Royal Commission report day 17 page 19
The Royal Commission evidence for 10/5/1881
(see also introduction to day 17)
'Constable Alfred John Faulkiner' giving evidence
5258 By the Commission. —How many days was it before you were sent back to the cave again after this Beechworth duty?— Four or five days.
5259 And after being at the cave for another nine or ten days you were relieved again as before?— Yes, and went back to do ordinary police duty.
5260 And this was continued with you from December to April 1880?— Yes, till the party broke up.
5261 You took your turn all that time?— Yes.
5262 Did you hear that the fact of your being in the cave was known to persons outside?— I did.
5263 You heard it reported amongst the men that were with you in the cave?— Well I, heard it, of course, speaking outside of the cave duty.
5264 Apart from the police altogether?— Yes.
5265 From civilians?— Yes.
5266 How do you suppose this information got out?— Well, I took it to be that there were so many mixed up in it.
5267 More besides the four that were in the cave?— I do not mean the police, but the people outside the police.
5268 How many police were there—different police—from the time you went in December till April?— I suppose about nine or ten different policemen.
5269 Were there any others besides Aaron Sherritt and those nine or ten men that knew of their own knowledge that you were watching the place?— I think on one occasion Mr. Nicolson held an enquiry as to how it had got talked about—called the police together at Beechworth.
5271 About February or March?— Yes.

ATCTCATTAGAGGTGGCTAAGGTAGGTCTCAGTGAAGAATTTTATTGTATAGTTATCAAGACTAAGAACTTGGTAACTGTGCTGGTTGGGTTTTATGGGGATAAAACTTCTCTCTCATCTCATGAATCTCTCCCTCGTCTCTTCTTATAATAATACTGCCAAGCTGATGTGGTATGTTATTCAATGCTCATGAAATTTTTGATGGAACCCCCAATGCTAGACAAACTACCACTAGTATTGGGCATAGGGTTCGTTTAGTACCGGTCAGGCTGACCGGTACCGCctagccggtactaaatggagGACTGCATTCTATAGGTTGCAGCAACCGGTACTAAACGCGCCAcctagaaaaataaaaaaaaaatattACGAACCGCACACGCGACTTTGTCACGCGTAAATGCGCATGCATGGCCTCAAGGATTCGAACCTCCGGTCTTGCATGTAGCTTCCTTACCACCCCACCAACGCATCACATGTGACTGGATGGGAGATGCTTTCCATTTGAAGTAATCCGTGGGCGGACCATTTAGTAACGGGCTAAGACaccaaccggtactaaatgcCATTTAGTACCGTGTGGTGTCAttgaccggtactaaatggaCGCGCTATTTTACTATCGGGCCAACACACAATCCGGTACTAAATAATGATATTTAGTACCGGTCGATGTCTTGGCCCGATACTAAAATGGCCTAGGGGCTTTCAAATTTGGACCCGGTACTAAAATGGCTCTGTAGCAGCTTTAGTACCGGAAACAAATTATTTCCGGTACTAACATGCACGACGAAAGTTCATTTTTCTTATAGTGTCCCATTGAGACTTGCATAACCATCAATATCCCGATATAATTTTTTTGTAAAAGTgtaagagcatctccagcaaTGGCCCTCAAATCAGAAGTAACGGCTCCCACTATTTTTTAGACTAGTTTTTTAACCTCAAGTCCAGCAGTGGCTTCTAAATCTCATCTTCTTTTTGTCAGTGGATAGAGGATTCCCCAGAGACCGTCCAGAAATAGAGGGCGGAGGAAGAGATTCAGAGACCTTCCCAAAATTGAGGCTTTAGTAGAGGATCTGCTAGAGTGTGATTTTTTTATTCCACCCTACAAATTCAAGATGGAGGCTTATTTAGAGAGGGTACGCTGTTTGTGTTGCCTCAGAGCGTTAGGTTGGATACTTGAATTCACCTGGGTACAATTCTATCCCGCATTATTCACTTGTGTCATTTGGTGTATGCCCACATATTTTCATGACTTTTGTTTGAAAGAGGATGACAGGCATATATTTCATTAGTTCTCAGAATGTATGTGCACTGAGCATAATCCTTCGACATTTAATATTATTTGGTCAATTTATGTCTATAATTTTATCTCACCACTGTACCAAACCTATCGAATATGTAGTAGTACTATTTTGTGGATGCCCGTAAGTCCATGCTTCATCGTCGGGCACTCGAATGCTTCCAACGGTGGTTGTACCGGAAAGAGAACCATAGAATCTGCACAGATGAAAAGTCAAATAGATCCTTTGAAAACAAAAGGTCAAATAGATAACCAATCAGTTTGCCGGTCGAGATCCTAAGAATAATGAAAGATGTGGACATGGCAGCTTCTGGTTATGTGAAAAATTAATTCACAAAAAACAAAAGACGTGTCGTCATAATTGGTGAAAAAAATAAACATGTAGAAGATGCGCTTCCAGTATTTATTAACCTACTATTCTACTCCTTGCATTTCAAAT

5272 How many police were present when he conducted the enquiry?— I think three or four of those that had been at the cave.
5273 By Mr. Nicolson. —Was not the enquiry you allude to into the fact that some of the neighboring police had attempted to pump you when you were down the country?— I understood it was that it had been talked of in Wangaratta.
5274 That some of the police had tried to pump you?— The question you asked me was had I mentioned it or seen anyone in Wangaratta that had mentioned it. I said not; but, at the same time, a person leaving the station like that, when they returned, and were asked what duty they were on, it was not for them to say what duty they were on.
5275 That is not the question what was the enquiry about. Was it not about some police attempting to find out what duty you were on?— I understood they had found out, and it was your desire to find out who it was.
5276 What made you think that?— Constable Cox was under the impression that it was. He was blamed for speaking of it, because he had been in Wangaratta.
5277 By the Commission. —What was the result of the enquiry?— I believe it was not known who spoke of it.
5278 They could not find out whom the information came from?— No.
5279 No one suspected?— I could not say that; there might have been some. Constable Cox was under the impression he was suspected. Sergeant Steele had spoken to Cox, I believe, when he was in Wangaratta. That was what made me think why Mr. Nicolson held that enquiry.
5280 Did you hear that it was known at the Melbourne depot?— I could not say.
5281 You did not hear that amongst your own comrades?— No.
5282 Did you hear that Captain Standish had written up to say it was known there?— No, not at that time, not till this enquiry took place.
5283 After your enquiry were you sent back to the cave again?— Yes.
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